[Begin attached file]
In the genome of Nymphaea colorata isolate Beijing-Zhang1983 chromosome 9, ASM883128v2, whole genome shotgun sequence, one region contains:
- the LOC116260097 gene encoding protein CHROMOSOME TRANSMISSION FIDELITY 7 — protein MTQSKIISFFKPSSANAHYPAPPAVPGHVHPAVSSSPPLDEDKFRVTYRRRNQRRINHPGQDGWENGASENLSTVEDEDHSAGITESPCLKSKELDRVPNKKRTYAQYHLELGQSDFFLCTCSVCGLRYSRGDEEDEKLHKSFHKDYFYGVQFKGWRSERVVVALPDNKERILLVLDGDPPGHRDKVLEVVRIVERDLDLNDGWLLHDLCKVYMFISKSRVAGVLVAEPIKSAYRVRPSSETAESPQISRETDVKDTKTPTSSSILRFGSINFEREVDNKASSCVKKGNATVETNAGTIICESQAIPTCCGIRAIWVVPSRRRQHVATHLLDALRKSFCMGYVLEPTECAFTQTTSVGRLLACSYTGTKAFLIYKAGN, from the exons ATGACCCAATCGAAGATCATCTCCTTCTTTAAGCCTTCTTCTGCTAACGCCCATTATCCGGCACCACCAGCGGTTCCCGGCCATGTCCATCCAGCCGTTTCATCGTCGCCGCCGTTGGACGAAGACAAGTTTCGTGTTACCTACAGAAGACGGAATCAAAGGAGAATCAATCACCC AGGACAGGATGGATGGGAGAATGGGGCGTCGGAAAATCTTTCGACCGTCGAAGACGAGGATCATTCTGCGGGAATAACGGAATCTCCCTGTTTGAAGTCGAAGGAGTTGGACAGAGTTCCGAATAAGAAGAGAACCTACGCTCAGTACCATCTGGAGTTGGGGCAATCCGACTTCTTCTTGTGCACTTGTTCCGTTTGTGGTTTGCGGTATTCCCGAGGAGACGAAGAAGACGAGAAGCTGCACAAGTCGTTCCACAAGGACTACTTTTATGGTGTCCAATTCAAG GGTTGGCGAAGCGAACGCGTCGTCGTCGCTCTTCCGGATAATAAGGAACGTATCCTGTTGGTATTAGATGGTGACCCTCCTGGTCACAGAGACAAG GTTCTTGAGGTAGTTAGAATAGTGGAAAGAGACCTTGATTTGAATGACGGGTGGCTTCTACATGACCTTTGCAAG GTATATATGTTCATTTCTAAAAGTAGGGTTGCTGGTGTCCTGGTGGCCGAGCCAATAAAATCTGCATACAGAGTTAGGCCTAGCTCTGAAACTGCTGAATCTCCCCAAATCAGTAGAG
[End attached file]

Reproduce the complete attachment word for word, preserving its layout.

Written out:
In the genome of Nymphaea colorata isolate Beijing-Zhang1983 chromosome 9, ASM883128v2, whole genome shotgun sequence, one region contains:
- the LOC116260097 gene encoding protein CHROMOSOME TRANSMISSION FIDELITY 7 — protein MTQSKIISFFKPSSANAHYPAPPAVPGHVHPAVSSSPPLDEDKFRVTYRRRNQRRINHPGQDGWENGASENLSTVEDEDHSAGITESPCLKSKELDRVPNKKRTYAQYHLELGQSDFFLCTCSVCGLRYSRGDEEDEKLHKSFHKDYFYGVQFKGWRSERVVVALPDNKERILLVLDGDPPGHRDKVLEVVRIVERDLDLNDGWLLHDLCKVYMFISKSRVAGVLVAEPIKSAYRVRPSSETAESPQISRETDVKDTKTPTSSSILRFGSINFEREVDNKASSCVKKGNATVETNAGTIICESQAIPTCCGIRAIWVVPSRRRQHVATHLLDALRKSFCMGYVLEPTECAFTQTTSVGRLLACSYTGTKAFLIYKAGN, from the exons ATGACCCAATCGAAGATCATCTCCTTCTTTAAGCCTTCTTCTGCTAACGCCCATTATCCGGCACCACCAGCGGTTCCCGGCCATGTCCATCCAGCCGTTTCATCGTCGCCGCCGTTGGACGAAGACAAGTTTCGTGTTACCTACAGAAGACGGAATCAAAGGAGAATCAATCACCC AGGACAGGATGGATGGGAGAATGGGGCGTCGGAAAATCTTTCGACCGTCGAAGACGAGGATCATTCTGCGGGAATAACGGAATCTCCCTGTTTGAAGTCGAAGGAGTTGGACAGAGTTCCGAATAAGAAGAGAACCTACGCTCAGTACCATCTGGAGTTGGGGCAATCCGACTTCTTCTTGTGCACTTGTTCCGTTTGTGGTTTGCGGTATTCCCGAGGAGACGAAGAAGACGAGAAGCTGCACAAGTCGTTCCACAAGGACTACTTTTATGGTGTCCAATTCAAG GGTTGGCGAAGCGAACGCGTCGTCGTCGCTCTTCCGGATAATAAGGAACGTATCCTGTTGGTATTAGATGGTGACCCTCCTGGTCACAGAGACAAG GTTCTTGAGGTAGTTAGAATAGTGGAAAGAGACCTTGATTTGAATGACGGGTGGCTTCTACATGACCTTTGCAAG GTATATATGTTCATTTCTAAAAGTAGGGTTGCTGGTGTCCTGGTGGCCGAGCCAATAAAATCTGCATACAGAGTTAGGCCTAGCTCTGAAACTGCTGAATCTCCCCAAATCAGTAGAG